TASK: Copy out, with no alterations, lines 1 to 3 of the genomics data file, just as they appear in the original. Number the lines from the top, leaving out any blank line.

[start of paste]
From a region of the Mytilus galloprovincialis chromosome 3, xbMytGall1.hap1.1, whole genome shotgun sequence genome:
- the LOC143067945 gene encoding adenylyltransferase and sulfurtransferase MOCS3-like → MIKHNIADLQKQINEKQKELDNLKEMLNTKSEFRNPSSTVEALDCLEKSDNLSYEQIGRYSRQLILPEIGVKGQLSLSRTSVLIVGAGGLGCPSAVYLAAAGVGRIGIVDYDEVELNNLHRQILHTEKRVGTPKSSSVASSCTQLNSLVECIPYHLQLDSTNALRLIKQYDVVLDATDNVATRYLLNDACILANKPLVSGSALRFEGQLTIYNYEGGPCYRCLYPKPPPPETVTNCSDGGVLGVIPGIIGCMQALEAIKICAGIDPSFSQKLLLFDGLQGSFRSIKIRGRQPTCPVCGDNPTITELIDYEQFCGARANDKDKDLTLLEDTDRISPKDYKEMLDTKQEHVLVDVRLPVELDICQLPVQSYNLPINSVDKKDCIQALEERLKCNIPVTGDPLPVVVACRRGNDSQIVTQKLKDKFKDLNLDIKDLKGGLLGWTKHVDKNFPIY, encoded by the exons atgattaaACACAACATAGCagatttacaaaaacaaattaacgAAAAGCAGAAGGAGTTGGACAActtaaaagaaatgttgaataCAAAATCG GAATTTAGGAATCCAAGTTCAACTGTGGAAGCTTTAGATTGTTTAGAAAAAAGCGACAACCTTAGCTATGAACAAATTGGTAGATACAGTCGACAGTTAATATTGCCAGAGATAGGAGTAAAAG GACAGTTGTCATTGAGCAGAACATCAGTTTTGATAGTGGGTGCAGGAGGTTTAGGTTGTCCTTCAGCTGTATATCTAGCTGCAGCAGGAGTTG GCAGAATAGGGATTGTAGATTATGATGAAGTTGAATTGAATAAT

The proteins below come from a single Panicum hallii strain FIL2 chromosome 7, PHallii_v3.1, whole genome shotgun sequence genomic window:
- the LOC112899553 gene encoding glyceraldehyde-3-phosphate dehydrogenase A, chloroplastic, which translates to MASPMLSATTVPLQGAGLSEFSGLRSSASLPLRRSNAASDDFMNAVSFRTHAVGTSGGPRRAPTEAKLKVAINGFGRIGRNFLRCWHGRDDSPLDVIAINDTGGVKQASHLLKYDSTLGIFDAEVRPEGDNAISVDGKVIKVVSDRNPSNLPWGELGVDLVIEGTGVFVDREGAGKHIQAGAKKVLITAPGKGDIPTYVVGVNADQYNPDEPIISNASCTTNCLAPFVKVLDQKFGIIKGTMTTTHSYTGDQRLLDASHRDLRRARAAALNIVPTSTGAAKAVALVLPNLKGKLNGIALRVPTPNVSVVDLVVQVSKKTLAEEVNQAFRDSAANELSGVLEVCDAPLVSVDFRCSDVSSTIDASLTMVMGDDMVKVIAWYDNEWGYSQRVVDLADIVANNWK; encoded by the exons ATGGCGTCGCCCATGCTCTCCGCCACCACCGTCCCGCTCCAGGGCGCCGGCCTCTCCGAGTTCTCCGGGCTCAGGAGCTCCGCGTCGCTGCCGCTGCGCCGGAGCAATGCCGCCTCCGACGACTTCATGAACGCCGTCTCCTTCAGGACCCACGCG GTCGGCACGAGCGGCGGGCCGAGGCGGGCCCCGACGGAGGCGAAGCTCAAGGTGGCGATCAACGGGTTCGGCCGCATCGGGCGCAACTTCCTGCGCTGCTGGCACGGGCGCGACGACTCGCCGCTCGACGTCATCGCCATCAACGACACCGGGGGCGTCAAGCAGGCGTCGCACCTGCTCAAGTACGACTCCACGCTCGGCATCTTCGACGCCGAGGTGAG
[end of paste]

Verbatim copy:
From a region of the Mytilus galloprovincialis chromosome 3, xbMytGall1.hap1.1, whole genome shotgun sequence genome:
- the LOC143067945 gene encoding adenylyltransferase and sulfurtransferase MOCS3-like → MIKHNIADLQKQINEKQKELDNLKEMLNTKSEFRNPSSTVEALDCLEKSDNLSYEQIGRYSRQLILPEIGVKGQLSLSRTSVLIVGAGGLGCPSAVYLAAAGVGRIGIVDYDEVELNNLHRQILHTEKRVGTPKSSSVASSCTQLNSLVECIPYHLQLDSTNALRLIKQYDVVLDATDNVATRYLLNDACILANKPLVSGSALRFEGQLTIYNYEGGPCYRCLYPKPPPPETVTNCSDGGVLGVIPGIIGCMQALEAIKICAGIDPSFSQKLLLFDGLQGSFRSIKIRGRQPTCPVCGDNPTITELIDYEQFCGARANDKDKDLTLLEDTDRISPKDYKEMLDTKQEHVLVDVRLPVELDICQLPVQSYNLPINSVDKKDCIQALEERLKCNIPVTGDPLPVVVACRRGNDSQIVTQKLKDKFKDLNLDIKDLKGGLLGWTKHVDKNFPIY, encoded by the exons atgattaaACACAACATAGCagatttacaaaaacaaattaacgAAAAGCAGAAGGAGTTGGACAActtaaaagaaatgttgaataCAAAATCG GAATTTAGGAATCCAAGTTCAACTGTGGAAGCTTTAGATTGTTTAGAAAAAAGCGACAACCTTAGCTATGAACAAATTGGTAGATACAGTCGACAGTTAATATTGCCAGAGATAGGAGTAAAAG GACAGTTGTCATTGAGCAGAACATCAGTTTTGATAGTGGGTGCAGGAGGTTTAGGTTGTCCTTCAGCTGTATATCTAGCTGCAGCAGGAGTTG GCAGAATAGGGATTGTAGATTATGATGAAGTTGAATTGAATAAT

The proteins below come from a single Panicum hallii strain FIL2 chromosome 7, PHallii_v3.1, whole genome shotgun sequence genomic window: